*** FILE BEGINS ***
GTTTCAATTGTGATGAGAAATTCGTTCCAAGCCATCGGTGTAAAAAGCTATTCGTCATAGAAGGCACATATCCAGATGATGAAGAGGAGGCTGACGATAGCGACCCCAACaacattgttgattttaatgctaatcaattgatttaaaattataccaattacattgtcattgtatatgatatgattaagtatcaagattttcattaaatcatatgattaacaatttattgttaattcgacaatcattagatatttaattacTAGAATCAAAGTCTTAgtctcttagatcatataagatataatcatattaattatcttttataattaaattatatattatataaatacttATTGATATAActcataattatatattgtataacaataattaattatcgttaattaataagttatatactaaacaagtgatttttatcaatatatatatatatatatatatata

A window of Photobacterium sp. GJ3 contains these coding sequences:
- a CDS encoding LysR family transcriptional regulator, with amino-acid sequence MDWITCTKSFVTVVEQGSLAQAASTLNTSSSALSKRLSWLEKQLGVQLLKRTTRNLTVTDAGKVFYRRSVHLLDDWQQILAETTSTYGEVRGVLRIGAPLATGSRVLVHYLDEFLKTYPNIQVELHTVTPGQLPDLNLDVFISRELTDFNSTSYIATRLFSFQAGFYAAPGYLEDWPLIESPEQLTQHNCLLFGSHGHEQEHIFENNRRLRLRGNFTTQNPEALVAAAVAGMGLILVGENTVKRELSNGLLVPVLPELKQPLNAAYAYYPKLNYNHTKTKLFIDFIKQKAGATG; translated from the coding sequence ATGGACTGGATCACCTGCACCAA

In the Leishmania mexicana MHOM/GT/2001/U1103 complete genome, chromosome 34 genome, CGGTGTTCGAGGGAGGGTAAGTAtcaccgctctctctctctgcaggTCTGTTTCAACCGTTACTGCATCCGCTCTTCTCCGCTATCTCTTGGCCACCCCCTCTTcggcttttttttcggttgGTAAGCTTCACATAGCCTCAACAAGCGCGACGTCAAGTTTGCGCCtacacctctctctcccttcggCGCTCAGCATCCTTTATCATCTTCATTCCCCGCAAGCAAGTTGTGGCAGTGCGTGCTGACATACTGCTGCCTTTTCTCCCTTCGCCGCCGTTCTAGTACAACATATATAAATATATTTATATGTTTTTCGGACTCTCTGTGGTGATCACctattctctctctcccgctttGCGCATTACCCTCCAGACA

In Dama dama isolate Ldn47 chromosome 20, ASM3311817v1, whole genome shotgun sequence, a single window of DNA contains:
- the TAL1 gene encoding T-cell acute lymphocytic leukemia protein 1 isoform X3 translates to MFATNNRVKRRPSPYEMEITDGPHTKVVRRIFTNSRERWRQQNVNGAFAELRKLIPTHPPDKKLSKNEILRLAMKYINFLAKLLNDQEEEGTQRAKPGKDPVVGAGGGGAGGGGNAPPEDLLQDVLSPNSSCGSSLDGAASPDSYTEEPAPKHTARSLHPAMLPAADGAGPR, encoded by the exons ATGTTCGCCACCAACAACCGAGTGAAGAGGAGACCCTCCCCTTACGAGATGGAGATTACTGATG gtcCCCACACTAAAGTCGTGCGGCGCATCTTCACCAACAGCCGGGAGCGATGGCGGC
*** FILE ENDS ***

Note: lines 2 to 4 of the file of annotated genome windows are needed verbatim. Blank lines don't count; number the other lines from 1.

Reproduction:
A window of Photobacterium sp. GJ3 contains these coding sequences:
- a CDS encoding LysR family transcriptional regulator, with amino-acid sequence MDWITCTKSFVTVVEQGSLAQAASTLNTSSSALSKRLSWLEKQLGVQLLKRTTRNLTVTDAGKVFYRRSVHLLDDWQQILAETTSTYGEVRGVLRIGAPLATGSRVLVHYLDEFLKTYPNIQVELHTVTPGQLPDLNLDVFISRELTDFNSTSYIATRLFSFQAGFYAAPGYLEDWPLIESPEQLTQHNCLLFGSHGHEQEHIFENNRRLRLRGNFTTQNPEALVAAAVAGMGLILVGENTVKRELSNGLLVPVLPELKQPLNAAYAYYPKLNYNHTKTKLFIDFIKQKAGATG; translated from the coding sequence ATGGACTGGATCACCTGCACCAA

In the Leishmania mexicana MHOM/GT/2001/U1103 complete genome, chromosome 34 genome, CGGTGTTCGAGGGAGGGTAAGTAtcaccgctctctctctctgcaggTCTGTTTCAACCGTTACTGCATCCGCTCTTCTCCGCTATCTCTTGGCCACCCCCTCTTcggcttttttttcggttgGTAAGCTTCACATAGCCTCAACAAGCGCGACGTCAAGTTTGCGCCtacacctctctctcccttcggCGCTCAGCATCCTTTATCATCTTCATTCCCCGCAAGCAAGTTGTGGCAGTGCGTGCTGACATACTGCTGCCTTTTCTCCCTTCGCCGCCGTTCTAGTACAACATATATAAATATATTTATATGTTTTTCGGACTCTCTGTGGTGATCACctattctctctctcccgctttGCGCATTACCCTCCAGACA